38: Diverging Interests
An image of estrangement is indicated here. One example used in ancient Chinese texts is how when brothers and sisters marry, they grow apart, since their allegiances now lie with new family groups. Though they will remain close enough to successfully deal with problems and share minor interests, they will be unable to undertake anything big together. Simply put, when people grow apart — even for the most natural of reasons — their points of view, values and interests start to diverge.
Diverging interests bring opposition into the world of human affairs. And when differences morph into alienation and enmity, no good results. But when opposition takes the form of healthy competition, or when contrasting energies or positions are seen as part of the natural order of things, good fortune is still possible.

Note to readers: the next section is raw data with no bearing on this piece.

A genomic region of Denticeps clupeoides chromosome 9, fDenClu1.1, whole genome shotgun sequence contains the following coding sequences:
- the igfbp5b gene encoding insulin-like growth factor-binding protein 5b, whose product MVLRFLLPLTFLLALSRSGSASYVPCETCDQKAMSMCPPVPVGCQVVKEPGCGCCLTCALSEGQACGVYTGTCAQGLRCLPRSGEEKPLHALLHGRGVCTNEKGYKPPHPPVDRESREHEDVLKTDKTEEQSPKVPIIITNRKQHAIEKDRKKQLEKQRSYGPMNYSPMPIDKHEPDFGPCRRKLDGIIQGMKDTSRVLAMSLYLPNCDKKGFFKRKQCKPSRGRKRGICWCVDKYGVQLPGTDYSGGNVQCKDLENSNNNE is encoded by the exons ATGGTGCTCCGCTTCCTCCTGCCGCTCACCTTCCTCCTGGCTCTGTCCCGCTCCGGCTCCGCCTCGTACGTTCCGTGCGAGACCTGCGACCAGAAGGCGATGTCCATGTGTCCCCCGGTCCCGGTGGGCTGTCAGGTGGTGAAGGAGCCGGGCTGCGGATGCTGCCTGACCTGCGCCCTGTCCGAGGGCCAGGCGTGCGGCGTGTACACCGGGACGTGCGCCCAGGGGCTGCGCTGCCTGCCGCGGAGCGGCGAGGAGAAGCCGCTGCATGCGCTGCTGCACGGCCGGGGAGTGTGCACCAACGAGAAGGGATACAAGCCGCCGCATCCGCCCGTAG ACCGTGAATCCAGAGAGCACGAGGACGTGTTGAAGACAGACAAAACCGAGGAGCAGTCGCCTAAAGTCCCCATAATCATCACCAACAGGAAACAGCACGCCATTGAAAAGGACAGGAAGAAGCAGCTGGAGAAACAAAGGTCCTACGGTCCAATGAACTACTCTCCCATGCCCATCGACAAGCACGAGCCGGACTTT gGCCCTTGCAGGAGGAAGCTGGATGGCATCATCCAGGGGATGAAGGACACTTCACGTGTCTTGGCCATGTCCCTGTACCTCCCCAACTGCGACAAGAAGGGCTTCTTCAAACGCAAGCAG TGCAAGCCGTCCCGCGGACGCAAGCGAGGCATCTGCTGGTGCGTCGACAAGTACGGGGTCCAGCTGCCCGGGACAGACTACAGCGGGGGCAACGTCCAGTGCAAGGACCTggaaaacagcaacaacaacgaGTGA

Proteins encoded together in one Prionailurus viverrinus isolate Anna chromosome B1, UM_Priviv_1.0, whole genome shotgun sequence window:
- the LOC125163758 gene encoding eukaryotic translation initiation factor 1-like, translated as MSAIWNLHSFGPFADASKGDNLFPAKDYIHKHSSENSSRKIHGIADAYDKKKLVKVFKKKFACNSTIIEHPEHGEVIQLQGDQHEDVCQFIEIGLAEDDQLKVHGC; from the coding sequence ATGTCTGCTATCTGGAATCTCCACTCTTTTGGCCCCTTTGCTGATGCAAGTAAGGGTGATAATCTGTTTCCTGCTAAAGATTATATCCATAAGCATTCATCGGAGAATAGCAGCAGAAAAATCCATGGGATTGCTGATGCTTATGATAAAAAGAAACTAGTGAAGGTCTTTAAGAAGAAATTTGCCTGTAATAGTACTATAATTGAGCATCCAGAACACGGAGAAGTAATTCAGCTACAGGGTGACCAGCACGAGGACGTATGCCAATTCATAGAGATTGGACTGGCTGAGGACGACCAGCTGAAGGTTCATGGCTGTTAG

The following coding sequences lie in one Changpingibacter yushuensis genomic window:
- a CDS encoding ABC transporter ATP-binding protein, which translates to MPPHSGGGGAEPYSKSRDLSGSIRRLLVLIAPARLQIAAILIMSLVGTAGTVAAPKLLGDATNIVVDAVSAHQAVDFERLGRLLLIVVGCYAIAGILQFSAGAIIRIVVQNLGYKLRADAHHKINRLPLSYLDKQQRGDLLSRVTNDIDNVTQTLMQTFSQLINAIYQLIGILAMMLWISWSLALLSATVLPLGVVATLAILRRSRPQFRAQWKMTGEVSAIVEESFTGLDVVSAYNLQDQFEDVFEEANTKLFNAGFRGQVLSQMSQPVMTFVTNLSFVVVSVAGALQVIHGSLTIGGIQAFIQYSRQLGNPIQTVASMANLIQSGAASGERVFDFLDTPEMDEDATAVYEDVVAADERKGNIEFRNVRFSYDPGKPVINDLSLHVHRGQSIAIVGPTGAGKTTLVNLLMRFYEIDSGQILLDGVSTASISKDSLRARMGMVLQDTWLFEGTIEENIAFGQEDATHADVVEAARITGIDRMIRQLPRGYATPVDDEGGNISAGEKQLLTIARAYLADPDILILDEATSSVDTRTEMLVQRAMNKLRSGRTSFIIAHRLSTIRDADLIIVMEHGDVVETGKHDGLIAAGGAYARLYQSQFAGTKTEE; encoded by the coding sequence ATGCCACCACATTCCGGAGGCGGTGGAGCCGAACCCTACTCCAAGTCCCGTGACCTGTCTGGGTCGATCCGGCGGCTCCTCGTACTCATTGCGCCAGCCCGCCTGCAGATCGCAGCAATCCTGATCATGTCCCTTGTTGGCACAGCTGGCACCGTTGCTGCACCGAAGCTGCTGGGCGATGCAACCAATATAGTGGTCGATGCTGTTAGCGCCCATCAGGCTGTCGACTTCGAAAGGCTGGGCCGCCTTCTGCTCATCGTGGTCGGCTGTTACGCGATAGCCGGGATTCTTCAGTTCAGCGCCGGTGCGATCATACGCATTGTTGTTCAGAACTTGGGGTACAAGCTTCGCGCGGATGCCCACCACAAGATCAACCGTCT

Even when diverging energies make a situation seem stagnant or futile, there are always creative possibilities inherent in polarities. One is reminded of the yin-yang interplay that is fundamental to the creation of life itself. But when opposition arises from issues of principle, you must hold to your integrity and individuality. And avoid becoming involved with vulgar or base people who do not share your values. With both people and companies, one measure of stature is the quality of the competition.